Step 3 – Shareholder approval required

  • In addition to the buyback contract requiring approval (same as seen in Step 1 under the other two financing methods), a special resolution must be passed before payment out of capital can take place (under s716, for an employee share scheme it is under s720A).
  • The special resolution must be passed either:
    • On the same date as the directors’ statement; or
    • Within the week immediately following the statement.
  • This can be passed either:
    • As a written resolution: where the directors’ statement, auditors report and written resolution must be sent to all members at the same time. The resolution must be passed within one week of the directors’ statement and should state the date in which it needs to be passed along with what happens if the requisite number of votes isn’t met. The individual with the shares in question won’t be able to vote.
    • At a general meeting: where a copy of the directors’ statement and auditors report must be available for inspection at the meeting (instead of 15 days before). The voting restrictions imposed on the selling shareholder for the buyback contract also apply to voting on paying for the shares out of capital.

Step 4 – Public notice in the London Gazette and a national newspaper

  • After the members approve the payment out of capital, within a week of the resolution the company must publish a Gazette notice stating:
    • The approval for the payment out of capital;
    • The amount of capital payment for the shares;
    • Date of the resolution;
    • Location of the directors’ statement and auditors report for inspection; and
    • Creditors may object the resolution within 5 weeks of approval by applying to the court for an order to prevent payment.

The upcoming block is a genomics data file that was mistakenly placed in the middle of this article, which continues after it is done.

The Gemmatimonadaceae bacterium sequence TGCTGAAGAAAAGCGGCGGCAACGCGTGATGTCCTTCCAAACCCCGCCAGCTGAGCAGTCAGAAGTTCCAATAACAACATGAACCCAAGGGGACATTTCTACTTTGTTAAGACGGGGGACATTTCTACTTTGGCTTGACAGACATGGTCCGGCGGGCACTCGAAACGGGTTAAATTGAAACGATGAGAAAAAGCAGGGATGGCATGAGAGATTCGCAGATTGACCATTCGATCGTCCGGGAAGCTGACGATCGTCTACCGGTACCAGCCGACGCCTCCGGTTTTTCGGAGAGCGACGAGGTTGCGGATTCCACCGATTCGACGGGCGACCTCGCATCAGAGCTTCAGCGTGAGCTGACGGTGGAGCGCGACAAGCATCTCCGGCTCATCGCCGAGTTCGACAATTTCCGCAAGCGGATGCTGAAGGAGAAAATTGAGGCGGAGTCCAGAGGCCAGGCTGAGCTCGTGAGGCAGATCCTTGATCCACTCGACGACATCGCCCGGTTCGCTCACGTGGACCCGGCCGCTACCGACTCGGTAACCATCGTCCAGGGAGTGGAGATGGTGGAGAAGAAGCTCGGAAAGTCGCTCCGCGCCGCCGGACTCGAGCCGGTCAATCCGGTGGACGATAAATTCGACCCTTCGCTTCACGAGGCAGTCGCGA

• The same notice must also be published in an appropriate national newspaper or notice must be given to all the company’s creditors in writing.
  • The directors’ statement and auditors report must be kept available for inspection during the 5 weeks open to creditors to object.

Step 5 – Timing for Payment

  • No earlier than 5 weeks and no later than 7 weeks after the resolution date for approving the payment out of capital has passed.

Step 6 – Post-Buyback

  • The special resolution approving the payment to occur must be filed at Companies House within 15 days of being passed.
  • The directors’ statement and auditors report must be filed at Companies House no later than the earliest of the date to be published in the Gazette or newspaper or the date of the written notice sent to creditors.
  • Stamp duty must be paid by the company at the rate of 0.5% on the purchase price for purchases over £1,000 (the SH03 statement of capital form is sent to HMRC for stamping before it is filed at Companies House).
  • Accounts will need to be updated to reflect any changes to the company’s issued share capital or reserves.
  • The directors will have to send the relevant forms to Companies House including Forms SH03 and SH06, along with details of the shares bought back within 28 days.
  • A copy of the contract must be available for 10 years at the company’s registered office once the buyback has been completed.
  • The register of members will have to be updated.

Further reading:

Can a company buy back shares for nil consideration

How to sell or buy a private company minority shareholding

About Jonathan Lea

Jonathan is a specialist corporate and commercial solicitor who has over 13 years of experience at both large international City firms and smaller practices.

For the last five years Jonathan has worked on a self-employed basis with a network of other independent lawyers focused on serving the needs of entrepreneur-led businesses and startups around the UK and further afield.